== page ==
Honor Such Men: Rich Johnston’s Thirty Years of Youth Ministry

JohnstonNext week, the Great Lakes-Gulf Presbytery of the RPCNA will hold its annual spring meeting. The nominating committee will submit a slate of candidates for various committees and offices for the coming year. For the first time in some thirty years, Rich Johnston will not be nominated for youth secretary. The vote will probably be quiet and ordinary, but it will formally conclude a most-extraordinary three decades of ministry to the young people of this presbytery.

A few times in recent years, individuals in a moment of frustration over a particular decision made by Rich have asked questions like: “Who put Rich in charge, anyway?!” I’ve had the privilege of answering them with a little story.

The story begins in 1982. At that time, aside from the presbytery family conference each summer, there was no organized ministry to the young people of the presbytery. Young people often felt little substantial connection and did not remain in the church. Rich Johnston was a public school teacher and a ruling elder at the time, and the Lord laid on his heart the promises of Isaiah 44:3-5:

“For I will pour water on the thirsty land, and streams on the dry ground; I will pour my Spirit upon your offspring, and my blessing on your descendants. They shall spring up among the grass like willows by flowing streams. This one will say, ‘I am the LORD’s,’ another will call on the name of Jacob, and another will write on his hand, ‘The LORD’s,’ and name himself by the name of Israel.'”

Rich longed to see young people trusting Christ and growing in him. He sought to minister in a way that would strengthen families and local congregations rather than pull youth away from their parents and churches.

With a heart for the youth of the present generation, Rich Johnston worked with Jerry O’Neill, Jim Long, and a group of four high schoolers from the presbytery to form the Covenanter Young People’s Union of the Great Lakes-Gulf Presbytery in 1982. Dave Schisler, Andy Moore, Meg O’Neill, and Kelly Moore comprised the first leadership team. They hosted a winter conference at Second RP church in Indianapolis over the winter school break which a handful of young people attended. They heard the word of God proclaimed and enjoyed fellowship and other activities.

Though attendance was light in those early years, Rich and others strove to develop youth leadership and minstry. An all-night evangelistic event, known as the Sonrise Party was soon added. But, the work was slow. By the time I was able to participate in 1990 as a fourteen year-old, there were still less than twenty students who attended the Winter Conference. The presbytery demographics were changing, and more youth would come in following years. Eventually, more than 100 would register for the Winter Conferences. Yet, the programs didn’t just appear; they had to be built through much sacrifice and prayer.

In the 1990s, the numbers swelled, and several other activities were added and changed under Rich’s leadership. The Fall Ministry Project is a weekend of teaching, prayer, and hands-on service to congregations in the presbytery. The Winter Conference is four days of fellowship and teaching over the Christmas break. In the spring, the Gethsemane Challenge provided an opportunity for fasting and prayer. It has since been replaced by the Theological Foundations Weekend, a time for serious doctrinal teaching for juniors and seniors. The Sonrise Party continues as an overnight evangelistic event. In 1989, Rich Johnston pioneered a summer work mission to ECHO, a Christian research farm in North Fort Myers, Florida. John Hanson has led the ministry for the last twenty years, but Rich cast the vision with the first team, and kids have been sweating in the sun and serving Jesus for decades since. Finally, the young people gather annually in the summer at our family conference.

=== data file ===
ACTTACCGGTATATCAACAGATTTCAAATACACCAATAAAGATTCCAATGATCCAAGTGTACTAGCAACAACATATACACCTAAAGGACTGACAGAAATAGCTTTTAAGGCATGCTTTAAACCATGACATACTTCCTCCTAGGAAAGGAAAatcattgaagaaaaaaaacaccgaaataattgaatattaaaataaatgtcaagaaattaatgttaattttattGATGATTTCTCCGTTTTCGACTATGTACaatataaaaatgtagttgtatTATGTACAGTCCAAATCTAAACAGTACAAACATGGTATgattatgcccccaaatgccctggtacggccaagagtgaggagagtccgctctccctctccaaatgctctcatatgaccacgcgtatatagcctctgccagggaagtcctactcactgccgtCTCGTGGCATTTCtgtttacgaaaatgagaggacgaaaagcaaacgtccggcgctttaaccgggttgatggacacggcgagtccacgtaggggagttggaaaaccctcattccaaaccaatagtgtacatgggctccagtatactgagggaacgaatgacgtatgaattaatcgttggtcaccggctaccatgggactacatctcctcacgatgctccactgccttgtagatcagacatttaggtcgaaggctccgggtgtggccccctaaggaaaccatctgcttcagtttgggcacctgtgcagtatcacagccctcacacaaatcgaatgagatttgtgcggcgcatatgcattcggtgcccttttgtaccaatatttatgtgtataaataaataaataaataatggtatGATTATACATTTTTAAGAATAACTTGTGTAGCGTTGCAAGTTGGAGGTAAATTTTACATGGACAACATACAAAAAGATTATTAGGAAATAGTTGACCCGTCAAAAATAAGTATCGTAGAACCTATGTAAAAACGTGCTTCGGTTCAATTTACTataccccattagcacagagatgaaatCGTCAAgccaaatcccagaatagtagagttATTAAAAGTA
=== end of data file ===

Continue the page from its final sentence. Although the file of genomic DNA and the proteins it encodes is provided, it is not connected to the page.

Rich emphasized three goals very often: friends, fun, and faith. By God’s grace, they have very often been realized:

Friends: The Lord established powerful friendships through these events. Rich has always set the pace by being at the registration table with a warm smile for parents and youth. He tries to make every kid feel special. The warmth he exudes spills over to others, by day and by night. Curfews are good and necessary, but they never stop the formation of fast-friendships into the wee-hours. Topics in my day ranged from sports, to games, to girls, to theology and spiritual growth, to our futures, and beyond – and I don’t think much has changed since. Those hours met the need of the moment as iron sharpened iron, and we also received a great vision for the church through those times while Rich Johnston sawed logs on his mattress near the door. Friendships born almost twenty-five years ago continue to bear fruit in my life. I even met the cook at one of these conferences when I served as a counselor, and she soon became my best friend for the rest of our days on earth.

Fun: Rich emphasized the need for adventure, and fostered a culture of the same. We went spelunking and lost our way in Buckner’s Cave in southern Indiana, trudged through the Hoosier National Forest on ten-mile hikes, engaged in stress-challenge events, hurled mattresses in Olympic games, and played human battleship with teams hauling members around frozen tundra on a mattress while the “sailor” on board the mattress launched tennis ball ammunition at other “ships.” Underground Church was an outdoor game on sixty acres of woods in “Siberia” that looked like the game sardines – except that students caught by Russian guards could only be freed if the guard was “converted” through the use of effective Christian apologetics. Then there were scavenger hunts, service projects, theme parties, and games that ended with team members duct-taped up on the wall. Maybe these were designed to exhaust the students to sleep that night, but it was exhilarating fun!